Spartan Women by Sarah B. PomeroySpartan Women by Sarah B. Pomeroy

Spartan Women

bySarah B. Pomeroy

Paperback | May 15, 2002

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This is the first book-length examination of Spartan women, covering over a thousand years in the history of women from both the elite and lower classes. Classicist Sarah B. Pomeroy comprehensively analyzes ancient texts and archaeological evidence to construct the world of these elusivethough much noticed females. Sparta has always posed a challenge to ancient historians because information about the society is relatively scarce. Most existing scholarship on Sparta concerns the military history of the city and its heavily male-dominated social structure--almost as if there were nowomen in Sparta. Yet perhaps the most famous of mythic Greek women, Menelaus' wife Helen, the cause of the Trojan War, was herself a Spartan. Written by one of the leading authorities on women in antiquity, Spartan Women reconstructs the lives and the world of Sparta's women, including how theirstatus changed over time and how they held on to their surprising autonomy. Proceeding through the archaic, classical, Hellenistic, and Roman periods, Spartan Women includes discussions of education, family life, reproduction, religion, and athletics.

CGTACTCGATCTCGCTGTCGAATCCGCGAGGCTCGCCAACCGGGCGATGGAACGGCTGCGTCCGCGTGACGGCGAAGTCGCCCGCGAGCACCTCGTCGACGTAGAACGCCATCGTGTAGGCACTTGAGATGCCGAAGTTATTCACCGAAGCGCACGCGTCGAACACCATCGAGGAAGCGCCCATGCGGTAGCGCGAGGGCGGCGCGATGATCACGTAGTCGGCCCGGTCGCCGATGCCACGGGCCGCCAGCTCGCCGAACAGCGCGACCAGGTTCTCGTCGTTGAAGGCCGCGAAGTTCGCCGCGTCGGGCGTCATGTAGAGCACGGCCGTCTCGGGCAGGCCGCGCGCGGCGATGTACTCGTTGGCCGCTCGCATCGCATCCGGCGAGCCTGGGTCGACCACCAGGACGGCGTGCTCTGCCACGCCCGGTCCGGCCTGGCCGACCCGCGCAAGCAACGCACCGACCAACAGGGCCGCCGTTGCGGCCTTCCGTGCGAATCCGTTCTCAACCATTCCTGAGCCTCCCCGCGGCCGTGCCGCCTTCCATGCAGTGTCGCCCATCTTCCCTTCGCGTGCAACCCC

Sarah B. Pomeroy is Distinguished Professor of Classics at Hunter College and the Graduate Center, City University of New York.
Title:Spartan WomenFormat:PaperbackDimensions:216 pages, 6.1 × 9.09 × 0.71 inPublished:May 15, 2002Publisher:Oxford University PressLanguage:English

The following ISBNs are associated with this title:

ISBN - 10:0195130677

ISBN - 13:9780195130676

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Editorial Reviews

"Spartan Women is the first full-length historical study of its elusive subject ever published. This is not surprising. The sources--meticulously laid out here in a wide-ranging appendix--are a historian's nightmare. Through this minefield Professor Pomeroy moves sure-footedly, armed withencyclopedic knowledge, a papyrologist's precision, speculative courage, and what Dr Johnson memorably described as 'a bottom of good sense.' No one will ever say the last word on any aspect of Spartan culture; but Spartan Women is a wonderfully thorough, sane, and for the most part convincingexploration of a controversial topic."--Peter Green, University of Iowa